Are You a Donald Duck or Pink Panther?
One of my favorite activities is people watching – especially at airports. You see all kinds – old and young, big and little, tall and short, and of course Donald Ducks and Pink Panthers. I know that not everyone fits into one of these categories but because of what I do for a living, I have this horrible habit of profiling people – or at least their postures.
We all know who they are. Pink Panthers are those individuals whose shoulders and heads are forward, upper backs are rounded more than normal, low backs are flat, and rear ends are non-existent. They always have to pull their pants up (or wear suspenders).
Donald Ducks have other issues. Their heads may still be slightly forward but the low back has too much curve inward, accentuating the “tail feathers.” Sometimes this posture is associated with increased abdominal weight or even a pregnant belly. I always joked with my husband during my pregnancies that I could balance a plate on my belly or my rear – come to think of it, I don’t remember him ever disagreeing with that comment.
The problem with both of these postures is that they fall short of what is considered “normal.” Everyone’s normal is a little different but some general guidelines follow:
- The ear, shoulder and hip should all line up in a straight line when looking at the body from the side (when sitting or standing).
- The shoulders should be level and pulled back slightly, not slumped or rounded forward.
- The low back should have a slight curve inward at all times — if you sit up as tall as possible with your chest up, this usually happens automatically.
The spine has three natural curves — one in the neck, one in the mid back, and one in the low back. It is important to maintain these curves so the body stays “stacked up” properly. When you have poor posture for long periods of time, some muscles become weak, fatigued and overstretched. Other muscle groups become shortened or the ligaments (tough cord-like tissues that provide stability for the spine) become irritated. These muscle and tissue imbalances can result in burning or sharp pain, headaches, muscle spasms, back aches or stiffness. Not fun.
So why is good posture so important? The reason is that posture affects almost everything we do. When you have good posture, you put less strain on your muscles and bones, you can breathe more deeply and digest your food better, and your circulation improves. Good posture can also make exercise more enjoyable, improve general fitness, enhance sports performance, and make you look more confident. Who knew that Mom was an expert when she told us to sit up straight?
Good posture can also lead to improved health and function. I remind women who are turning 29 for the 10th year in a row that poor posture can make them look “old” at an early age. Likewise, teenagers and young adults correct posture more readily when they learn that poor posture can make them look shorter or heavier than they truly are. Good posture can also help prevent the following:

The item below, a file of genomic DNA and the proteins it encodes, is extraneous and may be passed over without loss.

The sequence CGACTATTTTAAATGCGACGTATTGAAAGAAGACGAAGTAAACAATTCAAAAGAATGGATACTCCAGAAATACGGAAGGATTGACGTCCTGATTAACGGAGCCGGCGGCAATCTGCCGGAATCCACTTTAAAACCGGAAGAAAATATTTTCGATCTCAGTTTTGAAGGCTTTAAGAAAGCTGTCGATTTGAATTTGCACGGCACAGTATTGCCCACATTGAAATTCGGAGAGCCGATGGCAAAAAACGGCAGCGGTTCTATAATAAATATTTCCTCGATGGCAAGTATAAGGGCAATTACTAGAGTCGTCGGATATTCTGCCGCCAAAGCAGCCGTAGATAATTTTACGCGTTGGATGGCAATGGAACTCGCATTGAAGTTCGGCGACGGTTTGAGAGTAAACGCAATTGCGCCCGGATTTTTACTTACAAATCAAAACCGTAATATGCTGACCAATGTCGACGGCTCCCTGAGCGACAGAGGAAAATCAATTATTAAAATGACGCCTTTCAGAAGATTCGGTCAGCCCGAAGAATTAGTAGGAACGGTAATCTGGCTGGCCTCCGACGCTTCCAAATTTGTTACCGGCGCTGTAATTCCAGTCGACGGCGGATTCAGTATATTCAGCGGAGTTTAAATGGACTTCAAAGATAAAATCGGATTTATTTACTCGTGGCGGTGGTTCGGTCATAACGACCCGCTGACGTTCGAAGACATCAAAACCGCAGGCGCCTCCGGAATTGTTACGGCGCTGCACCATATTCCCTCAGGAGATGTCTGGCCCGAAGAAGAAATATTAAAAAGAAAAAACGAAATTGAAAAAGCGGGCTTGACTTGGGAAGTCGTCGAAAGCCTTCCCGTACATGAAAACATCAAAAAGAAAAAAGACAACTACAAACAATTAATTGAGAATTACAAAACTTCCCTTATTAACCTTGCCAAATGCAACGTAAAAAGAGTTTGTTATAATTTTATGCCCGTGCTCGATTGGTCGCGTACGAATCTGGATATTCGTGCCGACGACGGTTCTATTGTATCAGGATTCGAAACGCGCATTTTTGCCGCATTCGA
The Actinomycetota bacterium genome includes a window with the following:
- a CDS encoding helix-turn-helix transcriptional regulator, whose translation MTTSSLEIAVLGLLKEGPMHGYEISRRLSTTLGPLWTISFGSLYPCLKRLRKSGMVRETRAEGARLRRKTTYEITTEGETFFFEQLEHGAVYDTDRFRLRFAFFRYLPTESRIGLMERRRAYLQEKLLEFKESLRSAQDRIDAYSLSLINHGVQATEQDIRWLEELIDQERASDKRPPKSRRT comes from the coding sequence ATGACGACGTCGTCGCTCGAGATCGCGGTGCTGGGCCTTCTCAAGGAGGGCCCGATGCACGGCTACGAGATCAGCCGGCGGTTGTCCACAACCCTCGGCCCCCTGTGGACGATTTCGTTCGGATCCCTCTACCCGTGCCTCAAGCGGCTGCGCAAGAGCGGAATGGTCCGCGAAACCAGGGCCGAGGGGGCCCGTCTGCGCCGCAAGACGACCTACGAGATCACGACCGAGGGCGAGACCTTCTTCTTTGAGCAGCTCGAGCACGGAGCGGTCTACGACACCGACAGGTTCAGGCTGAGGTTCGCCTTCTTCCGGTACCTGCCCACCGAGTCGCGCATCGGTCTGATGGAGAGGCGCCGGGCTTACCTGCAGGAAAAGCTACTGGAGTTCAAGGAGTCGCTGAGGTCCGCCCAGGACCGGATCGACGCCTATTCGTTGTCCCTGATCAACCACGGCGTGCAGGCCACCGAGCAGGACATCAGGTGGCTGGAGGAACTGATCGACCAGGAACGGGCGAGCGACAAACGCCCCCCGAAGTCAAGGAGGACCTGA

- tension headaches, fatigue, and cramping
- pain in the low back, neck, legs and shoulders
- injury related to muscle imbalances
- difficulty sleeping
- eye strain
A recent article in one of my favorite health magazines flashed the headline “Lean and Tall in Minutes.” I chuckled just like I do at all those too-good-to-be-true claims we see that promise loss of inches and miraculous weight loss with absolutely no effort on our part. All I could picture was my aunt’s 4’9” frame standing next to my sister’s 6’ physique. No matter how much my aunt walks around with a book on her head, she will never be taller than my sister’s legs.
There is definitely a genetic component when it comes to anatomy and posture. While I usually get a kick out of the “yo mama” reference, I don’t agree when patients tell me you can’t change what yo mama gave you. No, you can’t escape genetics but you can lessen your chance of getting Uncle Bill’s potbelly or grandma’s hump. The article promises that if you add just four simple exercises to your workout regime, you too can “elevate your stature.” While I feel this claim is an exaggeration, I do agree with the author’s claim that simple posture correction can help you breathe more efficiently and safeguard your spine. Unfortunately, this is not an overnight phenomenon. Retraining the muscles and soft tissues takes time and repetition and the same four exercises won’t improve everyone’s deficits.
To correct your posture, you should start by trying to “sit up straight” as often as possible during your day. This is very difficult for those of us who spend a lot of time in front of the computer or for the kiddos sitting in their desks at school. Try sitting on your “sit bones” with your feet flat on the floor and your bottom as far back in the seat as possible. Pull your shoulders back and pull your chest up slightly to develop the curve in your low back mentioned above — it is very difficult to maintain a proper low back curve with good alignment when slouching down in the seat or sitting with one of your legs bent up underneath you.
At first your muscles will not be strong enough to keep your posture correct all day, but as you begin using proper posture more frequently it will become easier and easier. If you find it is painful to correct your posture or you continue to have difficulty after 6-8 weeks of self-correction, call your physical therapist to set up an appointment or talk to your doctor for advice. You may need assistance identifying your specific deficits and designing an exercise program to address your issues.
Whether you are a Pink Panther, Donald Duck, or something in between, you do have the ability to improve your posture with stretching, strengthening, and corrective positioning. Despite popular belief, you can teach an old duck new tricks.